Legal and regulatory concerns

Anthony O’Connor reports on the ever widening legal and regulatory issues facing environmental due diligence practitioners and their private equity clients.

European Union member states have never been faced with implementing so many environmental directives before. This does not mean that Europe has become an impossible market to buy and sell businesses, rather that managing environmental risk is increasingly shifting in importance up the due diligence ladder.

Environmental professionals are armed with anecdotes about how PE and VC firms basically ignored the environmental angle in a deal, only to stamp their feet later and demand a solution. Sometimes this lack of foresight can break a deal.

“Pensions and environment have become the two major issues in the PE field particularly because there are more US players in the market,” says Paul Watchman at Freshfields’ environment, planning and regulatory practice in London.

“Generally, not enough bidders are doing enough environmental due diligence. The problem is that many of them put in the bids before they do enough work. Then suddenly they become preferred bidders and start asking for indemnities,” says Watchman. “It’s often difficult to get corporate and PE people to focus on environmental issues until it has become a price reduction issue,” he says.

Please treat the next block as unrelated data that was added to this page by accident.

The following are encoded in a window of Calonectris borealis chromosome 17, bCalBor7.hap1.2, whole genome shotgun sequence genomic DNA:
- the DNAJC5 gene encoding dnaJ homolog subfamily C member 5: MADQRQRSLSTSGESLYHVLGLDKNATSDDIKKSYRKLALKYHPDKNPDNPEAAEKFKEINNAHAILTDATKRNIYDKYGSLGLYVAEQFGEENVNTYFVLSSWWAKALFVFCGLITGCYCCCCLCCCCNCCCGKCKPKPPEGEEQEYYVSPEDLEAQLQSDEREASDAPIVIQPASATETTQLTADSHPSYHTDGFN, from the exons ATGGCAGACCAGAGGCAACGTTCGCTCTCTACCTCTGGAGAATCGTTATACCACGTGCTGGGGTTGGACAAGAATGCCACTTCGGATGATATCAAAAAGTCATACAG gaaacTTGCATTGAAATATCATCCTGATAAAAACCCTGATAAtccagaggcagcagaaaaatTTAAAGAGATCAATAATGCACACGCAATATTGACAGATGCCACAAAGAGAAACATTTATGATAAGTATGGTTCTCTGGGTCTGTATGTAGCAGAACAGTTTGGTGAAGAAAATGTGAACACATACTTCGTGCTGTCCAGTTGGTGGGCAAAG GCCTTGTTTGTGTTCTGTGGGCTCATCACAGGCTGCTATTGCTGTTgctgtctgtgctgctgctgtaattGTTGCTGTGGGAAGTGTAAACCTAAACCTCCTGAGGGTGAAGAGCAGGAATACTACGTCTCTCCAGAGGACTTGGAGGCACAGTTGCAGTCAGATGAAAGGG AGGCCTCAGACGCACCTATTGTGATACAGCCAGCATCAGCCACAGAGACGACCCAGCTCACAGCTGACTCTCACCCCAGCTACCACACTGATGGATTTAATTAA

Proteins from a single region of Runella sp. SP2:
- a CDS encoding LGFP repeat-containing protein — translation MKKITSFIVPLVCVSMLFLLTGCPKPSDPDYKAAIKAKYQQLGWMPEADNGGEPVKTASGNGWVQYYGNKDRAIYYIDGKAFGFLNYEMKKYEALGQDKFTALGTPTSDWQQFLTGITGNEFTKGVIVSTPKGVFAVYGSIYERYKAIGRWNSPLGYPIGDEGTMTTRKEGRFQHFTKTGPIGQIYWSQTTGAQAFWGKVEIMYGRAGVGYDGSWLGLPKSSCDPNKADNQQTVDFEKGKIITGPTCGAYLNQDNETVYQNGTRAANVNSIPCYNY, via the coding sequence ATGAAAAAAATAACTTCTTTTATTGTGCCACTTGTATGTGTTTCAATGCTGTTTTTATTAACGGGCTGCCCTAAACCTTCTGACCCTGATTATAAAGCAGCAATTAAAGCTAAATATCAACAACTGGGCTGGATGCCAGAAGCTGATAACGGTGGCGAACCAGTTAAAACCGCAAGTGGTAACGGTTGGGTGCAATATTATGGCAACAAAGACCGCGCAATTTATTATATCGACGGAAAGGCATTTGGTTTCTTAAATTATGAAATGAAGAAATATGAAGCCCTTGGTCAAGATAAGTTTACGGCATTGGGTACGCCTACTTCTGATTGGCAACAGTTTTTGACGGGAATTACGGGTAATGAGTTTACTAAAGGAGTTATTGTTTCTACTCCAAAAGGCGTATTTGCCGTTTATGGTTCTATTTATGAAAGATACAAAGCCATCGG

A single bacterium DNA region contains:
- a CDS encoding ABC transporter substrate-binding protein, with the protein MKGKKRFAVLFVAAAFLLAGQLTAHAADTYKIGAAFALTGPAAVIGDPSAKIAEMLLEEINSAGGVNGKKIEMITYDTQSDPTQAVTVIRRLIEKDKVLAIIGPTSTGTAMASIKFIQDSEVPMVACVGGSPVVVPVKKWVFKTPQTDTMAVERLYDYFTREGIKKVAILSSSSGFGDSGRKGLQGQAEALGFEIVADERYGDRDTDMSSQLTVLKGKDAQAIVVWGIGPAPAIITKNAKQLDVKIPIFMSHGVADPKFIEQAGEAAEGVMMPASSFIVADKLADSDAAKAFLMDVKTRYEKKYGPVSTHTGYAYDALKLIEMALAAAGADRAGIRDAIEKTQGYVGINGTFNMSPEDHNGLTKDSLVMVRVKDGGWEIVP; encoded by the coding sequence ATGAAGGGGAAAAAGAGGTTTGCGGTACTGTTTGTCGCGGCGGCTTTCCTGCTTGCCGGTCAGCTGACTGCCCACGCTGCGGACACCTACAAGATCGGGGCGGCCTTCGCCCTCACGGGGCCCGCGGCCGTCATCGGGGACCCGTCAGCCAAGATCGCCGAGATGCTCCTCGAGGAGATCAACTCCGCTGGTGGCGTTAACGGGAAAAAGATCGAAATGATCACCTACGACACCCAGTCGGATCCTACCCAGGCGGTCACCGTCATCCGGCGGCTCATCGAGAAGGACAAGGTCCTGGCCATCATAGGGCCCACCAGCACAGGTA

Some clients come in at the same time as they start commercial and financial due diligence but there is a real trend of others starting later, placing environment, insurance and property together; perhaps taking the cost-control approach too far.

“It was almost as if the deal had to progress to a certain point before anyone would spend any money on environmental due diligence. It should be one of those issues that should be triggered from the outset,” says Mark Thompson, a senior manager in the environmental practice at PricewaterhouseCoopers in London. “We’re now seeing a lot more vendor due diligence than we did before.”

Quantifying just how many deals feature environmental due diligence (EDD) at sufficient levels and at a sufficiently early stage is virtually impossible. However, a recent survey of FTSE-350 health, safety and environment managers in the UK, conducted by KPMG’s Sustainability Advisory Services, gives a good indication of the trends.

The survey is based on 44 replies. It found around two-thirds of UK companies undertake environmental due diligence as part of their transaction process. Just 40% of respondents said they combined environment with financial and commercial issues.

However, what might set alarm bells ringing is that about 25% of respondents said environmental issues had come to light post-transaction despite the fact that 80% of them had carried out the due diligence. In about half of the cases the issues raised were outside of the scope of the original assignment.

James Stacey, head of the environment team at KPMG Transaction Services in London says: “Historically the focus of EDD was on environmental liabilities and regulatory compliance. These remain important issues, but others have now entered the frame.”